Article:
|William Mortensen||(28 June 1959 - 5 July 1981) (his death)|
|Roy Kellino||(15 November 1953 - 18 November 1956) (his death)|
|Glenn Billingsley||(1940 - 13 February 1947) (divorced) 2 children|
Her June Cleaver character
Deep husky, sultry voice.
After the death of her second husband, Roy Kellino (who died of a heart attack in 1956), Billingsley married Dr. William Mortensen, a Santa Monica physician and widower, who was an old friend of the Kellinos during their marriage.
Attended Los Angeles Junior College for one year before moving to New York to appear in the play 'Straw Hat', which made it to Broadway. It closed after only five shows, after which she became a $60-a-week fashion model.
Has two sons, Drew (b. 1942) and Brud (b. 1945), from her first marriage, to Glenn Billingsley, nephew of Stork Club owner Sherman Billingsley.
Daughter-in-law of W.P. Kellino.
Before Barbara, director/husband Roy Kellino was married to actress/syndicated columnist Pamela Mason, who once went by the stage name Pamela Kellino and later married (and divorced) actor James Mason.
Billingsley is related by marriage to actor/producer Peter Billingsley, known for his starring role as Ralphie in the seasonal TV-movie classic "A Christmas Story". First husband Glenn's cousin is Peter's mother, Gail Billingsley.
She and her first husband, Glenn Billingsley, a successful restaurateur, had two sons, Drew and Glenn, Jr. Since 1974, Drew and Glenn have owned and operated Billingsley's Restaurant in West Los Angeles, in the tradition of their father, and their great uncle, Sherman Billingsley, founder of New York City's very fashionable 1940s-era nightclub, The Stork Club.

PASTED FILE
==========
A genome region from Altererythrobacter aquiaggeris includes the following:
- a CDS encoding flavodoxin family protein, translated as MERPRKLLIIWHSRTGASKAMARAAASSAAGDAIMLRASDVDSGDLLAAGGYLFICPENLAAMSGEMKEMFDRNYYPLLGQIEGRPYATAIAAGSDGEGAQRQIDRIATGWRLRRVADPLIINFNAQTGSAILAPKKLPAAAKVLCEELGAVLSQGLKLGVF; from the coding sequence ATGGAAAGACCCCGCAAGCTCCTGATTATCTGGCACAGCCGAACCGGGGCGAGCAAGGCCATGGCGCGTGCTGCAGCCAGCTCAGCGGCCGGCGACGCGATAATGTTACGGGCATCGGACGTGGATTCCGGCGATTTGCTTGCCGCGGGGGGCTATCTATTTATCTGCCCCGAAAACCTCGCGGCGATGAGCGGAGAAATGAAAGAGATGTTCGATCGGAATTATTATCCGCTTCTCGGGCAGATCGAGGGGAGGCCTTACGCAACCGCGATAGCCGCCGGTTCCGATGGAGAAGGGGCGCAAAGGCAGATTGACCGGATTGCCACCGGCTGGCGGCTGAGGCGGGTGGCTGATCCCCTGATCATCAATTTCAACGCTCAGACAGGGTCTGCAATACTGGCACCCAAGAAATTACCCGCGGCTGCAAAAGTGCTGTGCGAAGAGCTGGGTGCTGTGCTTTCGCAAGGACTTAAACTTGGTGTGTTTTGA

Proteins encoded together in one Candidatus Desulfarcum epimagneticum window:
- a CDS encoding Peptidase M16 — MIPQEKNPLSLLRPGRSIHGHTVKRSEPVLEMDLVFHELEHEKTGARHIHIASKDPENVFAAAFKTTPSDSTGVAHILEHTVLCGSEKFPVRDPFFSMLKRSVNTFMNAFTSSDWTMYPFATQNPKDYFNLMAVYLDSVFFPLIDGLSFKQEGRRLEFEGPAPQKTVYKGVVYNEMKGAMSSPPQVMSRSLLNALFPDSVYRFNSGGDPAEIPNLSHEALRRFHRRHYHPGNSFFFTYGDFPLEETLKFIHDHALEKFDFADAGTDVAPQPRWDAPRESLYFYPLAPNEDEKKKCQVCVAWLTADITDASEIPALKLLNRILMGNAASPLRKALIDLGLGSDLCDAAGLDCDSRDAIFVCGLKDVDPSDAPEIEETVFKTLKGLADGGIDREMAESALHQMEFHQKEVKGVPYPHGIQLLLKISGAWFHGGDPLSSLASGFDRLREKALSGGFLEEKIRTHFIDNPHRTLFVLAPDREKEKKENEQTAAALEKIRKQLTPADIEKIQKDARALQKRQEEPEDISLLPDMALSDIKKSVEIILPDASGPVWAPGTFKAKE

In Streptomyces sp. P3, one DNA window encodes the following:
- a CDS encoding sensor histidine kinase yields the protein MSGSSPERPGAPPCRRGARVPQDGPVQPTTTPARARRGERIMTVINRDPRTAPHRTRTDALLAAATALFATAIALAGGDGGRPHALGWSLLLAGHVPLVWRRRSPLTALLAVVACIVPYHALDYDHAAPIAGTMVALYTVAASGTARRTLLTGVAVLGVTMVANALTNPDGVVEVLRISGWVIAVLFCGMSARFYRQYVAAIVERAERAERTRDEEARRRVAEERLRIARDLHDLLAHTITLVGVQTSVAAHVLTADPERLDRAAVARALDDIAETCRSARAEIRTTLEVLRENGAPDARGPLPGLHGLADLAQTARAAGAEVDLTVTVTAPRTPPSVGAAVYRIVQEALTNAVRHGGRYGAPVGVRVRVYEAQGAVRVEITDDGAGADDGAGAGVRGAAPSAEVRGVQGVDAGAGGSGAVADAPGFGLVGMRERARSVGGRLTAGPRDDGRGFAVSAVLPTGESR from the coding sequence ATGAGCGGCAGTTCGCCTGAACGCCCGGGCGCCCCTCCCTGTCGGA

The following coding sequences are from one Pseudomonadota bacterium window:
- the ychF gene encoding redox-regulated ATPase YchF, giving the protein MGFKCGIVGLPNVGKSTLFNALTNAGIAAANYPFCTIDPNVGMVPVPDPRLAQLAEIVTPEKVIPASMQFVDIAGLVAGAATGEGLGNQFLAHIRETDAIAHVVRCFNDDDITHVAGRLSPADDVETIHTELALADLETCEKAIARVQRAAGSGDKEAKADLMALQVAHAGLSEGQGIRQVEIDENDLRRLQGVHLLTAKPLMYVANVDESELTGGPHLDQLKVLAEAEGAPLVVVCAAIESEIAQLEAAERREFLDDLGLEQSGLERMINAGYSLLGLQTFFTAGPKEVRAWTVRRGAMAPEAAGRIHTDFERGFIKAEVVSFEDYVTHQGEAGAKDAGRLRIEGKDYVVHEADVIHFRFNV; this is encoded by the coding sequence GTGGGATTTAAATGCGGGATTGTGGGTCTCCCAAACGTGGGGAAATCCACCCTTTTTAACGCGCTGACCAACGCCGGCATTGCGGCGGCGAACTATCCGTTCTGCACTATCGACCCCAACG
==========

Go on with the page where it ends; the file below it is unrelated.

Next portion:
Had two failed TV series in the early-to-mid 1950s before becoming a household commodity as June Cleaver in 1957.
The Cleaver clan became the iconic 1950s American nuclear family. As the mother in the show, Barbara was often seen performing her household duties wearing complementary pearls and earrings. The pearls actually were her idea. The actress bore a noticeable surgical scar on her neck and wore a strand of pearls to conceal it from the cameras.
Best known by the public for her starring role as June Cleaver on "Leave It to Beaver" (1957).
Graduated from George Washington High School in Los Angeles, California, in 1934.
Before she was an actress, she once worked as a model.
The youngest of three children.
Her hobbies included gardening, dining, watching movies, listening to radio, tennis, drinking wine, spending time with her family, sewing and traveling.
Friends with: Hugh Beaumont, Richard Deacon, Rod Serling, Ronald Reagan, Shirley Jones, Charlotte Rae, Marjorie Lord, Gloria Henry, Yvonne De Carlo, Florence Henderson, Bonnie Franklin, Vicki Lawrence, Phylicia Rashad, Jean Stapleton, June Lockhart, Isabel Sanford, Alley Mills and Jane Wyatt.
Her mother, Lillian Combes, worked in a factory, while her father, Robert Collyer Combes, was the Chief of Police.
She changed her name from Combes to Billingsley, because she was married to Glenn Sr.
Her son, Glenn Jr., married Karen Zappas in 1976, and are still together. They're the parents of 3 children: Logan Billingsley, Morgan Billingsley and Taylor Billingsley, all of whom are Barbara's grandchildren.
She followed Ronald Reagan's career, after co-starring in one of her plays, long before running for governor or president.
When she was little, Barbara's mother would often take her to the movies with her. Her mother loved dramas rather than comedies.
Was a friend of the late Rod Serling.
Her granddaughter, Taylor, wanted to follow in her grandmother's footsteps of becoming an actress but her parents wouldn't allow her to begin as a child actress.